“I can count my ribs,” Ryouma offered. “And sing four new Wind Country lullabies. They had a couple of old grandmas looking after me, the last three months. I can tell you all about granddaughter Ritsuko’s drunk husband and nephew Eiji’s baby-mama drama...”
Kakashi looked puzzled, or perhaps insulted--from this tilted, foreshortened view it was hard to tell. His single visible eyebrow came up, at any rate, and his stirring chopsticks stilled. “Baby what?”
“Eiji got some civilian girl pregnant,” Ryouma said, channeling those wrinkled old kunoichi’s contempt. “She’s keepin’ the baby, of course--abortion’s illegal in Sunagakure--but she can’t decide between one week and t’next whether she’s keeping him around. Sounds kinda like my mom.” He shrugged and tucked his chin a little more comfortably into the hollow between Kakashi’s shoulder and clavicle. “I don’t think it was legal in Konoha twenty-four years ago either. Is the food done yet? I’m starving.”
For a moment Kakashi’s hand tightened on the back of Ryouma’s neck, then relaxed again. He riffled his fingers through Ryouma’s hair once more, then drew away. “Yes. Plates are in there.” He pointed with the chopsticks at a cupboard over the sink. “What do you want to drink?”
“Soda?” Ryouma asked hopefully, but without any real expectation of reality; if there was anything that sounded less like Kakashi than caffeinated sugar-water, he hadn’t yet encountered it. He snagged a set of plates and rice bowls from the cupboard, then detoured by the refrigerator for a glance inside. No soda, of course. Ready-made protein shakes, a carton of grapefruit juice and one of milk, and a half-empty bottle of shochu lurking in the back.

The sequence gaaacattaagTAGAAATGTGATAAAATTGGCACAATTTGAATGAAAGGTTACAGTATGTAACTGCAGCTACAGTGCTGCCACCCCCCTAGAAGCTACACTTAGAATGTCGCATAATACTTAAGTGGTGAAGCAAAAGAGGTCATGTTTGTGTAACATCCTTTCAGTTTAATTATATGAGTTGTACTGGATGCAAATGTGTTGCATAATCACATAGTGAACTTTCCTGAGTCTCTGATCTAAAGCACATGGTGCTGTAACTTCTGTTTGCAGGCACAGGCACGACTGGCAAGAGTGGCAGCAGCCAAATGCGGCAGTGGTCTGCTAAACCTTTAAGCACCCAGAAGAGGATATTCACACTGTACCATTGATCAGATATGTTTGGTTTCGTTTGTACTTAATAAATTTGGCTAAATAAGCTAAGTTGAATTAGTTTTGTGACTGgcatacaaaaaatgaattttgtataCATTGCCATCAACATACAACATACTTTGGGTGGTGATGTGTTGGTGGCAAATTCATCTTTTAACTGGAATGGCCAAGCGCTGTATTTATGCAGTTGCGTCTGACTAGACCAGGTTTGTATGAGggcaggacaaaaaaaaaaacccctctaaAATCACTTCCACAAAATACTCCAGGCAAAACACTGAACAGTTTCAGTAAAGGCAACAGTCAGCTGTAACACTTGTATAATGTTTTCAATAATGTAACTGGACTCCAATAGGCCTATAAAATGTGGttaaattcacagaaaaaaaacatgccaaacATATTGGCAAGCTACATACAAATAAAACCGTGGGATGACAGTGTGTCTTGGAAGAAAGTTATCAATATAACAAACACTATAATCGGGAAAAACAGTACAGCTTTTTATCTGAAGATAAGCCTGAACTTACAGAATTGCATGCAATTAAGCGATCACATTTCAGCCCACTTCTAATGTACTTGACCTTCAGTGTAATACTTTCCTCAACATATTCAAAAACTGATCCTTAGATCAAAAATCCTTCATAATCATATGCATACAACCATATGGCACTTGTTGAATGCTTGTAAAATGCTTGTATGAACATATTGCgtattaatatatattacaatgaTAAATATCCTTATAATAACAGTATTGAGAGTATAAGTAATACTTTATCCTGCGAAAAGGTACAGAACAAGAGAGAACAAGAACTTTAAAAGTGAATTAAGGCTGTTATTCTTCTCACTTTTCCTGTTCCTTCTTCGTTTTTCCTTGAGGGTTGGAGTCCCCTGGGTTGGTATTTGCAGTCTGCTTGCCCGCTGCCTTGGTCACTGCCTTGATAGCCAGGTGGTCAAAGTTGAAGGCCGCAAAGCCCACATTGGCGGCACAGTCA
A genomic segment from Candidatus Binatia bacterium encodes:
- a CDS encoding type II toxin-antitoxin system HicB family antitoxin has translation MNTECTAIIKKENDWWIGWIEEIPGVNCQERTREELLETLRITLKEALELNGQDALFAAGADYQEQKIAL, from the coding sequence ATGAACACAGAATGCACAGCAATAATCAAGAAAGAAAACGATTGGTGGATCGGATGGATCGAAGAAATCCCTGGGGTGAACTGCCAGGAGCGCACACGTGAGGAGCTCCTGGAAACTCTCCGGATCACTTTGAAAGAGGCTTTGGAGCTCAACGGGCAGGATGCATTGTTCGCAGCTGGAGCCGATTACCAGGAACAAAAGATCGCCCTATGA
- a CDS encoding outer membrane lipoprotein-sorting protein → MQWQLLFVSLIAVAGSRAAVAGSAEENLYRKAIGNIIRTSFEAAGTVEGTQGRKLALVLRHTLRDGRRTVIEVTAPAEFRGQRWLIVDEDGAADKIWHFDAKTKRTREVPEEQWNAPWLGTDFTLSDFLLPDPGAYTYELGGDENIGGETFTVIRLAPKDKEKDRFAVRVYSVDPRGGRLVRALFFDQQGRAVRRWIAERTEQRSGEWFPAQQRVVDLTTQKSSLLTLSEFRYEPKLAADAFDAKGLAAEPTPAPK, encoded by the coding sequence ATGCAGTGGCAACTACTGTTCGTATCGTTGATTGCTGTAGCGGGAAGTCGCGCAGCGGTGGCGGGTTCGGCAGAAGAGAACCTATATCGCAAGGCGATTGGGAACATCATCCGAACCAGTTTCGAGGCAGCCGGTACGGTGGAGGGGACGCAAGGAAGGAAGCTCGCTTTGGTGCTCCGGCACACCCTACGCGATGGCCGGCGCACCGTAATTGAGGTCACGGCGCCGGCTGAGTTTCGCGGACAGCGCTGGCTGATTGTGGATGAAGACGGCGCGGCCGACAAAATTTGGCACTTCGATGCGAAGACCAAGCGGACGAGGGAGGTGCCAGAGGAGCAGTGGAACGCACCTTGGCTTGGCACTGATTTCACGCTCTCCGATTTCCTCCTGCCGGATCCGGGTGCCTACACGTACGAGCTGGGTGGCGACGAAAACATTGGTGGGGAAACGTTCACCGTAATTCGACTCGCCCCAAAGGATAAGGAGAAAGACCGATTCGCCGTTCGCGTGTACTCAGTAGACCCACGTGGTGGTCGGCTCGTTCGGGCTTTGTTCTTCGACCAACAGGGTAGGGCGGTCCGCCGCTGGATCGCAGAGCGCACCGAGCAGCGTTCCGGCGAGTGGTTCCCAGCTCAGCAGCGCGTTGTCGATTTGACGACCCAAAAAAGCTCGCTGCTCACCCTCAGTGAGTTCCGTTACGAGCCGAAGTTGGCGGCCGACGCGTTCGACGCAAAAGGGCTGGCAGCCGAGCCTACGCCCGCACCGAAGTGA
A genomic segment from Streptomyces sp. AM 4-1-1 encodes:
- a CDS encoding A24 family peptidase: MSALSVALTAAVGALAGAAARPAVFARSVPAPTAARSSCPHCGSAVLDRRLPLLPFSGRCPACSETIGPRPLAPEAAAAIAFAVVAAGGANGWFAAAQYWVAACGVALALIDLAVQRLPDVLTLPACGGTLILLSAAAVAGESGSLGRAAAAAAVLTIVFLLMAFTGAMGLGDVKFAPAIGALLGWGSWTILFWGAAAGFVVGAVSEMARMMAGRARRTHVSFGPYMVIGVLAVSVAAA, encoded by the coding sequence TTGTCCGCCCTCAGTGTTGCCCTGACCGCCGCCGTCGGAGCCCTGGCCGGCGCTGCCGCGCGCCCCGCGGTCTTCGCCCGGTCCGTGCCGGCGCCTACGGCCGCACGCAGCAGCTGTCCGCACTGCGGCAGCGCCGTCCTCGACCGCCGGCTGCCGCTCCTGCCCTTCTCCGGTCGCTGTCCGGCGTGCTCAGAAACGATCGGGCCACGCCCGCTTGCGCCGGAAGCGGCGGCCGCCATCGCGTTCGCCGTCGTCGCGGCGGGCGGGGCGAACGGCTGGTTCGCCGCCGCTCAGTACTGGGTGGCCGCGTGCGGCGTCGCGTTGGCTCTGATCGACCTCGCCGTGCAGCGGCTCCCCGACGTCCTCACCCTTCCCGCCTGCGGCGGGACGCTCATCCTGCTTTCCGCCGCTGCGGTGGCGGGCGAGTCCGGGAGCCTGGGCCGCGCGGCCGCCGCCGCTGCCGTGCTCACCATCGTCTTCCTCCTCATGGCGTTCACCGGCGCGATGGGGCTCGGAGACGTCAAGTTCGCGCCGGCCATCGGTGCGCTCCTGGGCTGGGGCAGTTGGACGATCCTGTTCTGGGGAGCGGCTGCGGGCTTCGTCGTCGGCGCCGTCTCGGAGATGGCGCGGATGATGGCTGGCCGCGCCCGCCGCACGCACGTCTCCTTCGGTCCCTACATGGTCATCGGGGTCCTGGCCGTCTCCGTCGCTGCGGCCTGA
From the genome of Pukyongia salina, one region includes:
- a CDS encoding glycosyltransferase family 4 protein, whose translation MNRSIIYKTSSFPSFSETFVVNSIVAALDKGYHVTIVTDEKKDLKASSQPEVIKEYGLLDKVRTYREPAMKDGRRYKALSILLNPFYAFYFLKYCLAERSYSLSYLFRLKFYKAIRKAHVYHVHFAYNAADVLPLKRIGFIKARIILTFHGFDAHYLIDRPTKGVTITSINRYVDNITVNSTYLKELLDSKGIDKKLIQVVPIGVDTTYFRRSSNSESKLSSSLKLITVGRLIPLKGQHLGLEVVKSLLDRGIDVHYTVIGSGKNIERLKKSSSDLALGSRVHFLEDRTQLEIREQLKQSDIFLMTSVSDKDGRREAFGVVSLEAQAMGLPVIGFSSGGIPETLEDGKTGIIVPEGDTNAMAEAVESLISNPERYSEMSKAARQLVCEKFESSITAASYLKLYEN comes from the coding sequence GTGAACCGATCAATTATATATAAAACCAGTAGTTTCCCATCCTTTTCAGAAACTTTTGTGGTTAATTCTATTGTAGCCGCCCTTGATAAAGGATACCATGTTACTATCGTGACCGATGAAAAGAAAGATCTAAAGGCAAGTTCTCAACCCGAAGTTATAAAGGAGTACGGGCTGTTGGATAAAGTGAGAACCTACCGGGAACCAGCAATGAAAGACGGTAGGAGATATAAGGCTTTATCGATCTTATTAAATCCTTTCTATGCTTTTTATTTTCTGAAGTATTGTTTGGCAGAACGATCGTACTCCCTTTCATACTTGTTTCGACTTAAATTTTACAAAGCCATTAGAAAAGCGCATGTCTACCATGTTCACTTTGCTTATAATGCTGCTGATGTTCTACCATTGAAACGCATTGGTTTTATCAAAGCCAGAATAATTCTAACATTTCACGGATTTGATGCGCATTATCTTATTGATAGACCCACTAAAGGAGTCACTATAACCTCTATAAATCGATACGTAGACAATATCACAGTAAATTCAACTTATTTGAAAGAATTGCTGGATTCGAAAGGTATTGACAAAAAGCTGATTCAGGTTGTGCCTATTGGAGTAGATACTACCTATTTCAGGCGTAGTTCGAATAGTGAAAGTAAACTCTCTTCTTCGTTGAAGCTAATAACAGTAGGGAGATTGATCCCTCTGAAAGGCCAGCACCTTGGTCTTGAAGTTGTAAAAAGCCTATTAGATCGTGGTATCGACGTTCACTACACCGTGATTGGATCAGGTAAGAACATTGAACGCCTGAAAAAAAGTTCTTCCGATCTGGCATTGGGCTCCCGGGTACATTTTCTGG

It was the cheap stuff, the yellow-label kind. Ryouma’s grandfather had called it rotgut, and kept the empty green bottles in a box by the door, saving them up to trade in again; every twenty bottles returned meant one free. Ryouma could still remember the harsh, sinus-biting smell that lingered in the bottles and in spilled puddles on the floor, the way it sank like cigarette smoke into walls and floorboards. The way it tasted on an old man’s breath...
He grabbed the carton of milk, and shut the door. He had other fears now, and damned if the old bastard’s ghost was going to come between him and Kakashi on his first night back. “Behold!” he announced, juggling his armload enough to pass the plates to Kakashi, and then dropping the bowls beside the rice cooker. “You’re lucky enough to witness a sight few have seen--the Starving Man’s First Meal upon his Return to Civilization. Sandwiches with the Hokage don’t count. Neither do all those first meals after the war. I think I remember how to use chopsticks this time, though.”
Kakashi’s eyebrow arched even higher than before. He began divvying the stir-fry out onto the plates, leaning back from the rising steam; his nostrils flared subtly beneath the mask. “Did you just manage to concuss yourself on thin air?”
Babbling, Ryouma remembered, was something he mostly did when he was on edge, and Kakashi knew him well enough to recognize it.
But he didn’t have anything like the right to criticize the contents of Kakashi’s fridge, or to remind him of a seven-month-old promise that might not have been serious in the first place. Guess I’ll have to give up drinking, Kakashi had said, but even if he’d meant it then he’d had a damned good reason to pick it up again.
I thought you were dead.
“I was just thinking,” he said, and reached for the rice paddle. “What’ve you been doing since you got out? Aside from makin’ kids cry.”